From Salammbô by Gustave Flaubert. (A different translation is here.)
Salammbô, Auguste Rodin (1840-1917)
Wednesday, August 25, 2010
Chill early morning air. Dawn light glowing through the mist that lingers around the trees. Damp spider webs draped like curtains across the trail. Wild turkeys everywhere.
Oh, yes, the season is about to change. We may be killing the earth but so far it shows no inclination to stop waltzing around the sun. Soon the trees will commence their exquisite withering. The box turtle that wanted to fight me this morning over a delectable toadstool will go to ground, and the last hummingbird will depart.
In fall, nature shimmers with an aura of good death--transformative, liberating death. Life ends so that it can begin again. Collapse is renewal. That's the mystery and the resolution.
Though the black swan’s arched neck is like
A question-mark on the lake,
The swan outlaws all possible questioning:
A thing in itself, like love, like submarine
Disaster, or the first sound when we wake;
And the swan-song it sings
Is the huge silence of the swan.
Illusion: the black swan knows how to break
Through expectation, beak
Aimed now at its own breast, now at its image,
And move across our lives, if the lake is life,
And by the gentlest turning of its neck
Transform, in time, time’s damage;
To less than a black plume, time’s grief.
From "The Black Swan" by James Merrill--a poem that has always evoked for me the beautiful face of death. You can read a very different interpretation from Charles Simic here.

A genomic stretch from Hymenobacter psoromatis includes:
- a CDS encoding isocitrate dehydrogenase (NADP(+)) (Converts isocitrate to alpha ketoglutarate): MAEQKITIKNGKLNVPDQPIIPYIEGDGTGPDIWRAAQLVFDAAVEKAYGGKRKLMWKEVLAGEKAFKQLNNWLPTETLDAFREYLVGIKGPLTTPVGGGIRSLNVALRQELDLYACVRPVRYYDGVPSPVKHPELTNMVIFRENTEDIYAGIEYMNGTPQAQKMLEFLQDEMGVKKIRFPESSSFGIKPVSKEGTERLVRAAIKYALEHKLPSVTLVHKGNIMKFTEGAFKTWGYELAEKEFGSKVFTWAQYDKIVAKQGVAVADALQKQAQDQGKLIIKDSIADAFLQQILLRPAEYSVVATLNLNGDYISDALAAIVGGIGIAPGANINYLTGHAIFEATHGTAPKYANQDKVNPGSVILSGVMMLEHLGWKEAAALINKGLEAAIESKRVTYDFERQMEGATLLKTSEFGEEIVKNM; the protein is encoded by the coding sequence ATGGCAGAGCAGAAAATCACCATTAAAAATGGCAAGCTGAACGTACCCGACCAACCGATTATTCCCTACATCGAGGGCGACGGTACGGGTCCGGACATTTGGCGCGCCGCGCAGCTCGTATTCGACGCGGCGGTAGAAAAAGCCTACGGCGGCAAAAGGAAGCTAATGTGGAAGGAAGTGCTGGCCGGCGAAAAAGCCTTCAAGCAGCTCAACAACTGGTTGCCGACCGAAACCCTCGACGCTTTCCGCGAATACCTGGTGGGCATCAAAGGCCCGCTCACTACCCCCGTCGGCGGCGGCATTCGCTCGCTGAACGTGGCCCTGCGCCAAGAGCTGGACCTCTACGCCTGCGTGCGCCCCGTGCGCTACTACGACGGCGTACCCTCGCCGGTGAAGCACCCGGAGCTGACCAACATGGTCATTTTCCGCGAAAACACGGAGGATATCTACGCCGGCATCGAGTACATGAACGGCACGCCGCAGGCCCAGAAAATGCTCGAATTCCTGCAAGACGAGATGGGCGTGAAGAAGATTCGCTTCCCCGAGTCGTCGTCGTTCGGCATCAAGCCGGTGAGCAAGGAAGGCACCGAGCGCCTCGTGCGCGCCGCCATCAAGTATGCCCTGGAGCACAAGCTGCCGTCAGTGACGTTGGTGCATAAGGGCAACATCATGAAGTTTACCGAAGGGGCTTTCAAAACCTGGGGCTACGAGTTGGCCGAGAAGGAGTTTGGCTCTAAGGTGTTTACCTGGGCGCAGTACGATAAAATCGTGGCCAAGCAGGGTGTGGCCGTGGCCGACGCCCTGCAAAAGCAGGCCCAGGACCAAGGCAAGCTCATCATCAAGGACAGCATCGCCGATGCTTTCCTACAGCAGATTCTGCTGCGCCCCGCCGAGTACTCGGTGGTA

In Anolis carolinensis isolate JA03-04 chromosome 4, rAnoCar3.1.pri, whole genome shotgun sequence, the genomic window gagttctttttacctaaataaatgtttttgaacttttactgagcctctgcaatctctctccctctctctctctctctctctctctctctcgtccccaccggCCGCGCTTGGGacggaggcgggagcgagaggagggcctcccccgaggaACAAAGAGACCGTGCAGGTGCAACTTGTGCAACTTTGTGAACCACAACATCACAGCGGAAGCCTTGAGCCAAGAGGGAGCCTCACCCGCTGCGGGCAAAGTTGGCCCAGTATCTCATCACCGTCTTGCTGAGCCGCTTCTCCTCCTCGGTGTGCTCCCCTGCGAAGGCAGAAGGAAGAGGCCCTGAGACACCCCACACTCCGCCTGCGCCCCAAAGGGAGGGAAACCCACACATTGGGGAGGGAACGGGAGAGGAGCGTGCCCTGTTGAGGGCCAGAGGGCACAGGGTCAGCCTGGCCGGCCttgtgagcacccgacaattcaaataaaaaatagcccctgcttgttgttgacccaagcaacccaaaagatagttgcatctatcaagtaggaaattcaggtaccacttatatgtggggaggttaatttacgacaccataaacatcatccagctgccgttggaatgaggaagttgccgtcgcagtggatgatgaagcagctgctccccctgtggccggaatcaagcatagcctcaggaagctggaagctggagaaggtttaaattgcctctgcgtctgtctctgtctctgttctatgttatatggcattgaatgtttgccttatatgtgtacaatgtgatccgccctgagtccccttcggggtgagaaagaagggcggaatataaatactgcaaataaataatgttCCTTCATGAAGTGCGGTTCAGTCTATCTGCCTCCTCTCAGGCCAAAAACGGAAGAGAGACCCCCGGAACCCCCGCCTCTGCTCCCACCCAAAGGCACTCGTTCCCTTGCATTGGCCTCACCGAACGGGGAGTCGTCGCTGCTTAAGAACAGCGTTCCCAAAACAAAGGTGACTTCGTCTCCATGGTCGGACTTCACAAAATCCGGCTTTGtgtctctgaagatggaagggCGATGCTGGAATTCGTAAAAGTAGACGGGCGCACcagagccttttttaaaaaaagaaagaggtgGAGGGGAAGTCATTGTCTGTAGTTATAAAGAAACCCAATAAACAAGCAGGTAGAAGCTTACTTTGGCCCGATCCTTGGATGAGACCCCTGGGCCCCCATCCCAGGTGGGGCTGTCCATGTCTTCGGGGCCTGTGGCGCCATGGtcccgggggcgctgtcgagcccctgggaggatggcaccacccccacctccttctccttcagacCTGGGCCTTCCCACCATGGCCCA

Autumn landscape with a flock of turkeys, Jean-Francois Millet, c.1873
Cross-posted at Turn Outward.
Tuesday, August 24, 2010
Turn me to my yellow leaves,
I am better satisfied;
There is something in me grieves—
That was never born, and died.
Let me be a scarlet flame
On a windy autumn morn,
I who never had a name,
Nor from breathing image born.
From the margin let me fall
Where the farthest stars sink down,
And the void consumes me,—all
In nothingness to drown.
Let me dream my dream entire,
Withered as an autumn leaf—
Let me have my vain desire,
Vain—as it is brief.
"Turn Me to My Yellow Leaves" by William Stanley Braithwaite. Read a bio of Braithwaite here.
Mystery by Odilon Redon (1840-1916)
**The decant of Mystere goes to Gina. Congratulations. Click on my profile to email your address, and I'll send you the juice ASAP.
Sunday, August 22, 2010
Fair lovely maid, or if that title be
Too weak, too feminine for nobler thee,
Permit a name that more approaches truth:
And let me call thee, lovely charming youth.
This last will justify my soft complaint,
While that may serve to lessen my constraint;
And without blushes I the youth pursue,
When so much beauteous woman is in view,